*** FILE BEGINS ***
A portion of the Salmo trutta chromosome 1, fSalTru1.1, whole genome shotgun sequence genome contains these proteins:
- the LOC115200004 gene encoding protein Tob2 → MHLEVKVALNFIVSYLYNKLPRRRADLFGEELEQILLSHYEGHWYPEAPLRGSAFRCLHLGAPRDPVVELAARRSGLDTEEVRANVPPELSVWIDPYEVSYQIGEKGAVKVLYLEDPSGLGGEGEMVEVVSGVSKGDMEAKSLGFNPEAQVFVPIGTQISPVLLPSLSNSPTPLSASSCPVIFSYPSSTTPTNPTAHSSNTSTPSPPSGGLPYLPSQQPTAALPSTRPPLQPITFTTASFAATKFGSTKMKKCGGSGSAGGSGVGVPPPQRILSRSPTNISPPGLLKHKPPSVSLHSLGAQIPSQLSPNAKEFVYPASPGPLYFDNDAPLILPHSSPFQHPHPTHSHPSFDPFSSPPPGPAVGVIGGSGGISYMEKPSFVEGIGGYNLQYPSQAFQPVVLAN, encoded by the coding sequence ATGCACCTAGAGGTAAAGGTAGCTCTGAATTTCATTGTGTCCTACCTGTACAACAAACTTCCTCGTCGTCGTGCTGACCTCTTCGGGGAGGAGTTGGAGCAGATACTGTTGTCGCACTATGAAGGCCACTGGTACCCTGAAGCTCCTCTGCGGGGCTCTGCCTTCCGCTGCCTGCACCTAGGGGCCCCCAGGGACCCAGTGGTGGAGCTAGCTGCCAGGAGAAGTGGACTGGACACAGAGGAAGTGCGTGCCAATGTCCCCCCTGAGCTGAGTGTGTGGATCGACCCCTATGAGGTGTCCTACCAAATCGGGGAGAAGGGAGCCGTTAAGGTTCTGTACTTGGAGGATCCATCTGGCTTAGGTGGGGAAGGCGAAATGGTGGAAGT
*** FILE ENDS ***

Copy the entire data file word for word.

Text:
A portion of the Salmo trutta chromosome 1, fSalTru1.1, whole genome shotgun sequence genome contains these proteins:
- the LOC115200004 gene encoding protein Tob2 → MHLEVKVALNFIVSYLYNKLPRRRADLFGEELEQILLSHYEGHWYPEAPLRGSAFRCLHLGAPRDPVVELAARRSGLDTEEVRANVPPELSVWIDPYEVSYQIGEKGAVKVLYLEDPSGLGGEGEMVEVVSGVSKGDMEAKSLGFNPEAQVFVPIGTQISPVLLPSLSNSPTPLSASSCPVIFSYPSSTTPTNPTAHSSNTSTPSPPSGGLPYLPSQQPTAALPSTRPPLQPITFTTASFAATKFGSTKMKKCGGSGSAGGSGVGVPPPQRILSRSPTNISPPGLLKHKPPSVSLHSLGAQIPSQLSPNAKEFVYPASPGPLYFDNDAPLILPHSSPFQHPHPTHSHPSFDPFSSPPPGPAVGVIGGSGGISYMEKPSFVEGIGGYNLQYPSQAFQPVVLAN, encoded by the coding sequence ATGCACCTAGAGGTAAAGGTAGCTCTGAATTTCATTGTGTCCTACCTGTACAACAAACTTCCTCGTCGTCGTGCTGACCTCTTCGGGGAGGAGTTGGAGCAGATACTGTTGTCGCACTATGAAGGCCACTGGTACCCTGAAGCTCCTCTGCGGGGCTCTGCCTTCCGCTGCCTGCACCTAGGGGCCCCCAGGGACCCAGTGGTGGAGCTAGCTGCCAGGAGAAGTGGACTGGACACAGAGGAAGTGCGTGCCAATGTCCCCCCTGAGCTGAGTGTGTGGATCGACCCCTATGAGGTGTCCTACCAAATCGGGGAGAAGGGAGCCGTTAAGGTTCTGTACTTGGAGGATCCATCTGGCTTAGGTGGGGAAGGCGAAATGGTGGAAGT